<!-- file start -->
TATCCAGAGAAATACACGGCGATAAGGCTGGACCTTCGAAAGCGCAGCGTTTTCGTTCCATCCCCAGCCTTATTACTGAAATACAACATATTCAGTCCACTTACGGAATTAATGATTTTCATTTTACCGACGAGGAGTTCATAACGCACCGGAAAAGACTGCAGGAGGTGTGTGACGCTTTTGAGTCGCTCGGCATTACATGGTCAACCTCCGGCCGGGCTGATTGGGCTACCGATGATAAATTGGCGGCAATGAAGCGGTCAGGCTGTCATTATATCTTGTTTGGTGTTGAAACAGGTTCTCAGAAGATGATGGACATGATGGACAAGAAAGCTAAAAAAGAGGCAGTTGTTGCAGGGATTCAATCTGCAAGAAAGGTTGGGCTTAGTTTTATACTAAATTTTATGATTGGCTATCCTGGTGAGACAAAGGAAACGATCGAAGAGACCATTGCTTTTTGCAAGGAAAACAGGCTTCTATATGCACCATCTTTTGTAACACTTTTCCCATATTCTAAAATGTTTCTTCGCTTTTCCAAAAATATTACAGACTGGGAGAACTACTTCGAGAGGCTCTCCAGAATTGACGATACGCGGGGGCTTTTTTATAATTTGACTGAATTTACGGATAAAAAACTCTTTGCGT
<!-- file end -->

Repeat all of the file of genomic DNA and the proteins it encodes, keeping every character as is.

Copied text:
TATCCAGAGAAATACACGGCGATAAGGCTGGACCTTCGAAAGCGCAGCGTTTTCGTTCCATCCCCAGCCTTATTACTGAAATACAACATATTCAGTCCACTTACGGAATTAATGATTTTCATTTTACCGACGAGGAGTTCATAACGCACCGGAAAAGACTGCAGGAGGTGTGTGACGCTTTTGAGTCGCTCGGCATTACATGGTCAACCTCCGGCCGGGCTGATTGGGCTACCGATGATAAATTGGCGGCAATGAAGCGGTCAGGCTGTCATTATATCTTGTTTGGTGTTGAAACAGGTTCTCAGAAGATGATGGACATGATGGACAAGAAAGCTAAAAAAGAGGCAGTTGTTGCAGGGATTCAATCTGCAAGAAAGGTTGGGCTTAGTTTTATACTAAATTTTATGATTGGCTATCCTGGTGAGACAAAGGAAACGATCGAAGAGACCATTGCTTTTTGCAAGGAAAACAGGCTTCTATATGCACCATCTTTTGTAACACTTTTCCCATATTCTAAAATGTTTCTTCGCTTTTCCAAAAATATTACAGACTGGGAGAACTACTTCGAGAGGCTCTCCAGAATTGACGATACGCGGGGGCTTTTTTATAATTTGACTGAATTTACGGATAAAAAACTCTTTGCGT